Analyze the Characters
The second section of the book takes a specific look at Elia Kazan’s director’s notes for On the Waterfront. This section is fantastic because it takes the tools and practice demonstrated earlier in the book and puts them to good use for the reader. Particularly when it comes to preparation of a scene through use of actions and beats, the scene in question is important to read for any director. First of all, the chapter goes through a tremendously thorough character analysis for both Terry and Edie. It goes through character motivations, relationships, backgrounds, etc. The way I see it, the more I know about my characters in my film through this kind of breakdown, the better prepared I’ll be on set when actors are asking me questions. There won’t be anything I can’t answer. Then the chapter features a scripted version of the scene, along with beats and actions for the actors. This example serves as great food for thought for any future complicated scene I write for a film.
Tell the Truth
The third and final section of the book features conversations with directors and actors. Instead of only one writer telling the reader how everything is the entire way through, she features interviews with people in the industry and get their feedback on certain topics she has already touched on earlier in the book. I was particularly fond of the interview with director Todd Holland. As a director, I find much more interest in drama/suspense storylines than comedy. I don’t think I’m good at making comedic films and work mostly in the more dramatic kind of fare. Holland says something interesting about the genres in that when it comes to comedy, which he himself didn’t think he was very good at, there needs to be even more truth in the performances than in drama and suspense. Also, it’s harder to be cinematic in comedy because the hilarity doesn’t ensue if there are too many camera tricks.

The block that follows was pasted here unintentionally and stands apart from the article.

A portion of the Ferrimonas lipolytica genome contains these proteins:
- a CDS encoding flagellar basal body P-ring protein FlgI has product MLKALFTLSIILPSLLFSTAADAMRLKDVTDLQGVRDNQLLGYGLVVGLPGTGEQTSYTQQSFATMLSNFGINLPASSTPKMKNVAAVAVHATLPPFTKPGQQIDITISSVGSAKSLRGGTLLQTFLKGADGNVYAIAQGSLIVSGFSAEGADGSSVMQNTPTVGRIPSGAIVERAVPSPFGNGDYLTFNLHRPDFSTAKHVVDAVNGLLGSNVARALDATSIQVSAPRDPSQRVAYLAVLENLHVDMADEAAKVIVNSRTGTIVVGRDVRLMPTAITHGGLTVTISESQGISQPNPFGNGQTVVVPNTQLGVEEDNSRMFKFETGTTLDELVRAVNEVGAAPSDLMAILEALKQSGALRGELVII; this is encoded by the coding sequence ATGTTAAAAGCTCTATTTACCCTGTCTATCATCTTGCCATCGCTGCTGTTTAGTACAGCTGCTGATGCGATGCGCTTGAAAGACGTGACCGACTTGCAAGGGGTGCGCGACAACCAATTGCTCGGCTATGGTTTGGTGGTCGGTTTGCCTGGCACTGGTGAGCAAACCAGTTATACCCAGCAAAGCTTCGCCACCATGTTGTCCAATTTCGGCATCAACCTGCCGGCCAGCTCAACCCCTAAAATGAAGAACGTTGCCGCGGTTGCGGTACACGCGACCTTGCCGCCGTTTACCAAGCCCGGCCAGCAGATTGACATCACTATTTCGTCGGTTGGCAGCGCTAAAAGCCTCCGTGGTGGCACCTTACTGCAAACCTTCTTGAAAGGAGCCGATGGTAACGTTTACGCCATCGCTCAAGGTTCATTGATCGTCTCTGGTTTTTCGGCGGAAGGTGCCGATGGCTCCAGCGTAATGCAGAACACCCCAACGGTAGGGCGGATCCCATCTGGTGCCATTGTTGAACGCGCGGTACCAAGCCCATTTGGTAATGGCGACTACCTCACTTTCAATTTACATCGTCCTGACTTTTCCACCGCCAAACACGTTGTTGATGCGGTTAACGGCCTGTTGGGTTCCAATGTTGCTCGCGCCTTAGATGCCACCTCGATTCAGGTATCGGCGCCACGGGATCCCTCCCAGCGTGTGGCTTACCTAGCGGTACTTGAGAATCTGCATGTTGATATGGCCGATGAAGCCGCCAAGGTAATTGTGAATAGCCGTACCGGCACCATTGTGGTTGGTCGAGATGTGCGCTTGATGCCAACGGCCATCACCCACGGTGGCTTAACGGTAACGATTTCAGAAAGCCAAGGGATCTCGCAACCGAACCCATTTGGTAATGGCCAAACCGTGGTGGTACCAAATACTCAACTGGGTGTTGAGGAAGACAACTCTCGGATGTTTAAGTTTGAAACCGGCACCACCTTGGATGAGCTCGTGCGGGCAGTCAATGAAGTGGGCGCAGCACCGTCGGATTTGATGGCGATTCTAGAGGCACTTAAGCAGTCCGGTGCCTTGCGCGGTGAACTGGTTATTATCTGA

85% of Directing is Casting the Right Actors!
I was also fascinated by Alexander Payne’s interview. A terrific director — all of his films are excellent — he knows first-hand how to get great performances from his actors, and his candid commentary about working with actors and casting directors is very interesting. He talks about a scene he did with Reese Witherspoon in Election where she had to cry, to get somewhere deeply emotional inside herself. Even though she had gone through way too many takes than she could really handle, he made her do one more, and this technique worked because Witherspoon was so frustrated with having to do another take that the performance really shined, and this take is in the film. I also enjoyed his discussion on how he works in auditions, as sometimes he’ll give the casting director the direction, not the actor. He takes the casting process very seriously. It has been said that casting is 85% of directing, and the sooner all directors realize that, the better off they will be.